IT cos block networking sites
Major firms have blocked sites like Orkut, and employees are clearly unhappy about it, reports Venkatesh Ganesh.india Updated: Nov 15, 2006 01:48 IST
Alpesh Kapadia, a middle-level executive in a Mumbai-based software services’ major, is livid. His company recently blocked Orkut, the social networking website owned by Google.
He is not alone. Companies, mainly those into information technology, are blocking social networking sites such as Ryze, LinkedIn and MySpace to prevent employees from accessing them during office hours. IT companies like I-flex, iGate, Datamatics, Mastek, Patni and others have all done so. They feel these sites are a major distraction, hampering productivity, contributing to attrition, increasing costs and even have the potential to saddle them with lawsuits.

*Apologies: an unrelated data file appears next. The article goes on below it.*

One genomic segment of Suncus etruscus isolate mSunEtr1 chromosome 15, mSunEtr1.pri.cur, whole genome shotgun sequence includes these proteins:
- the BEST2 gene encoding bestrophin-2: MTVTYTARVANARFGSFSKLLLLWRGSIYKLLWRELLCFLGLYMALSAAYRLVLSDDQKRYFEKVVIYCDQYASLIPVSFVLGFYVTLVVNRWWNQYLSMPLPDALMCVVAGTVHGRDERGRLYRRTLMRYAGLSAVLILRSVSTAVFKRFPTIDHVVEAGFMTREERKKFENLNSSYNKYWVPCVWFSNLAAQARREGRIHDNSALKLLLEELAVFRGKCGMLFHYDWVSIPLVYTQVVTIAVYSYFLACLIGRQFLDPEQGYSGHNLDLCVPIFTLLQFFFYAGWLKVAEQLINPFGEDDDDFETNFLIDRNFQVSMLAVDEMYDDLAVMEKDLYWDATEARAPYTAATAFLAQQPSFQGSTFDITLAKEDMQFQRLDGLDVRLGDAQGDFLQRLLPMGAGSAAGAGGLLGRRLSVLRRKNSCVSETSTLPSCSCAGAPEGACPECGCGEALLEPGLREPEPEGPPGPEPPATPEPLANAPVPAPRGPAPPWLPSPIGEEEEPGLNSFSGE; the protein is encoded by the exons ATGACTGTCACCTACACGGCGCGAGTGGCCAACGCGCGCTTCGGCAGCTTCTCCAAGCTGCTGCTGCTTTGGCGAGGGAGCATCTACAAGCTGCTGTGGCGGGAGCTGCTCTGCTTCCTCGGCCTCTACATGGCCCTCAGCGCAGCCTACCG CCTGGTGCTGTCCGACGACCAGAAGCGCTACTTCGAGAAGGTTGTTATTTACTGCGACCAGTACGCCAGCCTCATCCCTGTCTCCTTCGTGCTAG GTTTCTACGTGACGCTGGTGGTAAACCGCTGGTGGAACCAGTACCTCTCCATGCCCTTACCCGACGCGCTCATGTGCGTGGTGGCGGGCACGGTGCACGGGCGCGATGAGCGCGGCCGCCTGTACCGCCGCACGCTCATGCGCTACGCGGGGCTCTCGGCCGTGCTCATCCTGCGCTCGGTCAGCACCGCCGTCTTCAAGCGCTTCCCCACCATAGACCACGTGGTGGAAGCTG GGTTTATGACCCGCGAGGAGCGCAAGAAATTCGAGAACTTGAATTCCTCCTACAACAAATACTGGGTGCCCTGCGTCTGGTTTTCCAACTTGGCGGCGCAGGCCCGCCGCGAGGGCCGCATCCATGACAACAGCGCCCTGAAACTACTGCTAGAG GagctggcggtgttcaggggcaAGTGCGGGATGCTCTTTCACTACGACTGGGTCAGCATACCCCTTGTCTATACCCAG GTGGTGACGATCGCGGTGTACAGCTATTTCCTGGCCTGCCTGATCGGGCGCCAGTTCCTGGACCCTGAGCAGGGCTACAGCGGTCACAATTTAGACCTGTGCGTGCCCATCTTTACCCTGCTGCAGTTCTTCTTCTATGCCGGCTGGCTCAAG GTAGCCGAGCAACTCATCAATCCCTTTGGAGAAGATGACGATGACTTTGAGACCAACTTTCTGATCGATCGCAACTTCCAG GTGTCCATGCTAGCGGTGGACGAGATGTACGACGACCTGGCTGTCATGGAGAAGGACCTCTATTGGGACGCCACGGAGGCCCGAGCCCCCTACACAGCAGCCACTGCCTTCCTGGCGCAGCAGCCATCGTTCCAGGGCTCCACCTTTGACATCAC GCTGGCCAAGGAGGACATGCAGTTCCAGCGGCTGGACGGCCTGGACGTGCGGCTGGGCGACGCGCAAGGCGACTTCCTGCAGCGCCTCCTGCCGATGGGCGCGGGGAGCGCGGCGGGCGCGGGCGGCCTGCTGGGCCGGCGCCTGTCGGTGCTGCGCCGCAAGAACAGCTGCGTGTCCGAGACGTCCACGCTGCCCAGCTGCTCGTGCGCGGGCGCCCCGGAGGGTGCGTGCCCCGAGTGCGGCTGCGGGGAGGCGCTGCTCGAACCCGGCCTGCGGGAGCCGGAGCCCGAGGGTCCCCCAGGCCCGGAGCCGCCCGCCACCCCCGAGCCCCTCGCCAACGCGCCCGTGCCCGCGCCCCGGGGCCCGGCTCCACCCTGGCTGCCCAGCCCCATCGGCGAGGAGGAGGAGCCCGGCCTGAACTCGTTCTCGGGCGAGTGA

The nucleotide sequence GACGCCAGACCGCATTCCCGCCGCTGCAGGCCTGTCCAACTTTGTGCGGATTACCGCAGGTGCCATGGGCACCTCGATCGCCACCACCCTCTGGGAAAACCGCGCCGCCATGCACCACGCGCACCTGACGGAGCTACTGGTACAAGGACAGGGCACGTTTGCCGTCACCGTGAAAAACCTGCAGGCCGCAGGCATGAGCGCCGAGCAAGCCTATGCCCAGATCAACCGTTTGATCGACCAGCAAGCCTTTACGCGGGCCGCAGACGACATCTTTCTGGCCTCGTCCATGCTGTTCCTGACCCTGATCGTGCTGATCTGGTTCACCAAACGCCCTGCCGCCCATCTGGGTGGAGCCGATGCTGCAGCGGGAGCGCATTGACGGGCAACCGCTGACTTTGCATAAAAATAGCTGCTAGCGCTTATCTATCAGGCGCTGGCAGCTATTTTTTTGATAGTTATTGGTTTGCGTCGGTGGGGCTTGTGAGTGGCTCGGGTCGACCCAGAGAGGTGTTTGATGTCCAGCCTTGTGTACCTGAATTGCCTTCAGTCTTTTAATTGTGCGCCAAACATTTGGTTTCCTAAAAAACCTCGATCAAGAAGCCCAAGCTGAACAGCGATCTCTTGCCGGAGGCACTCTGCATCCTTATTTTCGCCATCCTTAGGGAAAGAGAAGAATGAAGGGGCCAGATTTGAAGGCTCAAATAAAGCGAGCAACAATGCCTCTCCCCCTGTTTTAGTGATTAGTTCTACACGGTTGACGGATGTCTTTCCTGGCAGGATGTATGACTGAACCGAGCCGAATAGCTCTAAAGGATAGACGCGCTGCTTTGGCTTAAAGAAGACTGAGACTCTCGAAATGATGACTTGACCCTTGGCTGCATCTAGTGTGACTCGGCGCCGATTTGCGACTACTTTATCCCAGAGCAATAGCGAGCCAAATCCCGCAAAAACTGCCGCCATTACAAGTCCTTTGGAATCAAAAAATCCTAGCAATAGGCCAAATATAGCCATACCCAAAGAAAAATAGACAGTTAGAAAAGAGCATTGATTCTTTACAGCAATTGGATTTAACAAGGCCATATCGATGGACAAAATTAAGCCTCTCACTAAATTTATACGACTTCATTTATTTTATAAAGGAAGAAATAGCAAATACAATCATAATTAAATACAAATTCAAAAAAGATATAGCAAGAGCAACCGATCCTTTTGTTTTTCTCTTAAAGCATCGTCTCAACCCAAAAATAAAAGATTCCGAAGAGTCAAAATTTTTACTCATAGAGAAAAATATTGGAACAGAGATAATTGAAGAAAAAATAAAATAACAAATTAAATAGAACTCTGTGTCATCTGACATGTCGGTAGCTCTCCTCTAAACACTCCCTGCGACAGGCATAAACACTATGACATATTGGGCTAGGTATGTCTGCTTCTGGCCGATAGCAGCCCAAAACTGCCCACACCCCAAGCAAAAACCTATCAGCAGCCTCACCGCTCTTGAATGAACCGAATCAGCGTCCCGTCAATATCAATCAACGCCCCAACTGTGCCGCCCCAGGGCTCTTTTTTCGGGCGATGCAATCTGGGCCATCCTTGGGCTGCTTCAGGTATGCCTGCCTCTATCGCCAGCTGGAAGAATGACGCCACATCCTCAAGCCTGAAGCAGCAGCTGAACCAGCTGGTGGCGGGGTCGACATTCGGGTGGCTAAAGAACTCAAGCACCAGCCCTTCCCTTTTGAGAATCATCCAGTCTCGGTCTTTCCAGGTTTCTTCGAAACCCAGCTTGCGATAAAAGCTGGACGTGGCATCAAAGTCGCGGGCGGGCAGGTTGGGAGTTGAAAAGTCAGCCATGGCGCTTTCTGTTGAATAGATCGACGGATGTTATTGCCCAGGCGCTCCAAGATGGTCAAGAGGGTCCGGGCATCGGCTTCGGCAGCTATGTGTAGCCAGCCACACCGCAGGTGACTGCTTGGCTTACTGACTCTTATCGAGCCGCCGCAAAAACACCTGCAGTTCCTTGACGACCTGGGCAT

“I used Orkut to network with people with similar tastes,” says Kapadia. A software developer, he used the site to meet Linux applications developers and discuss new technologies. He also pursued his interest in music through the site, and planned weekends with friends.
“If you block these sites, employees who frequent them during office hours get upset. But if you don’t, there is a tendency for employees to visit these sites too frequently. This is counter-productive,” said Khushroo Pithawala, senior vice-president, Datamatics.
“A lot of information flows through these site servers into the public domain, and there is a risk of someone misusing this information,” said an iGate spokesperson.
Companies are also wary of employees spending office hours job-hunting. “Allowing access to such sites amounts to encouraging employee poaching from one’s own company, as employment agencies have access to them too,” said Pradeep Mukherjee, MD, Tholons, an IT advisory firm.
“For companies, operational costs go up as communicating with these sites adds to network traffic,” says Pithawala.
Also, companies are wary of facing lawsuits and reputation concerns if some harmful content is posted on the site.